Fandango: How boys make friends

fandango  |fanˈda ng gō|  noun
1. a lively Spanish dance.
2. a foolish or useless act or thing.

In May 1993, six young men on the cusp of college graduation, decided to forgo the prudent way to spend the final two days before final exams, in favor of driving south all night toward Mexico in a small Toyota pickup, in pursuit of an adventure worthy of a lifelong memory.  Inspired by the little-known movie, Fandango, they piled three in the cab, three in the bed, with nothing packed but a desire to do something truly memorable and perhaps meaningful.  It was their final act before each going their own way in life to sundry cities, careers, and spouses.  It would be a celebration of the privileges of youth. And it would be repeated many times later.  Only later it would be a celebration of something more meaningful – deep friendship amidst life’s struggles.

Ten years later, those men, returned to retrieve what was left behind: a makeshift time capsule buried a stone’s throw from Mexico, full of meaningful tokens, such as pictures, prophecies, jewelry, notes to self, and a pact of friendship that they wrote on the spot.

And ever since 2003, they reunite for another summer fandango (each year someplace new).  Fandango began as a silly 36-hour road trip, and it’s become a rich tradition for these men. I am privileged to be a part of that group that grows in friendship each year.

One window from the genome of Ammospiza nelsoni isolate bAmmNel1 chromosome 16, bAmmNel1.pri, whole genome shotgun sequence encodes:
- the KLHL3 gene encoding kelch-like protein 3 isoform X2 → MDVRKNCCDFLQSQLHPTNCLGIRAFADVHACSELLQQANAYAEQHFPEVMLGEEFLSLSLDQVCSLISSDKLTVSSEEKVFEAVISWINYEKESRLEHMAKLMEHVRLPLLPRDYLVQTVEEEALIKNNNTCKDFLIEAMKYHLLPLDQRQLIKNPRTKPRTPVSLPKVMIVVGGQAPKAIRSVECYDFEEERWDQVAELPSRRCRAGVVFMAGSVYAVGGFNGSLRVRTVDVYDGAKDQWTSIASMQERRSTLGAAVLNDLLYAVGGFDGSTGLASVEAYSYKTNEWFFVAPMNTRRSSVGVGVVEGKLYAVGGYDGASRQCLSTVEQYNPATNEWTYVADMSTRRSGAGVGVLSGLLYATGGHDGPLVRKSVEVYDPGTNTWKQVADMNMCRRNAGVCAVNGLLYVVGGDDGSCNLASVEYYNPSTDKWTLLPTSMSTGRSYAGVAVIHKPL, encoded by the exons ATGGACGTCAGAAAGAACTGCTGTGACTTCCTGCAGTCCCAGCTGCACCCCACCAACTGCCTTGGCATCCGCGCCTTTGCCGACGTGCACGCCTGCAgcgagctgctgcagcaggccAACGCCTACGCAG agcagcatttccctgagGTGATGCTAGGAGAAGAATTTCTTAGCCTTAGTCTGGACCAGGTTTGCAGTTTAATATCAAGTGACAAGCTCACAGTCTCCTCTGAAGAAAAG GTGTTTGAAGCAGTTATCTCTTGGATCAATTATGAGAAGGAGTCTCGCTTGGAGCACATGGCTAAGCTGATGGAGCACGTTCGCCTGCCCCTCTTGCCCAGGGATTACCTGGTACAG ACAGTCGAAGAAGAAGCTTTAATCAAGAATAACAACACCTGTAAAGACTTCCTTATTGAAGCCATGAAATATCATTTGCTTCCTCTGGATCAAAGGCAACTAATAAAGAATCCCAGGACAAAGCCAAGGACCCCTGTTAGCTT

We have talked about writing a book about it, but we can’t seem to agree on exactly how to do it well. I believe that the adventures and the lessons need more time to percolate, and in time, it will make a good read.  In the meantime, we’ve dabbled with some small pieces of writing.  Last year, Yancey wrote a piece about our 2009 Fandango, and this year Jeff has written a bit about the 2010 Fandango on his blog. I think it deserves attention in this space, since it deals with how men form strong friendships.

Boys, 10-14 especially, need to learn how to make friends well, in order to grow up to be effective men.  So if this interests you, follow this link to Jeff’s article about how men make lifelong friendships.  Here’s a taste: “For guys, friendship never happens as spontaneously as we’d like. It takes props, plans, and risks, but the investment leads to a kind of laughter that is only shared by true compañeros.”

I hope it helps you better understand how to help boys make friends, for they are a very different social animal than girls.

In short, find ways to give boys opportunities (within basic safety limits) to get together to…

  • be physical  (wrestle, tackle, flip, chase, body surf…)
  • be silly  (tell jokes, tease, perform skits, practical jokes…)
  • take risks  (compete to win, jump off the high dive, ride a roller coaster…)
  • go on an adventurous journey with a mission (road trip with dad, bike ride to grocery store, hunting with grandpa…)
  • play with stuff (build forts, make a bonfire with dad, Nerf, foam swords…)

Boys need to share these kinds of experiences with other boys in order to make friends.  It rarely happens any other way.

Author: Andy Kerckhoff

I'm a husband, father, teacher. I'm doing my best, wishing I could do better, and trying to help others to effectively lead kids through early adolescence.

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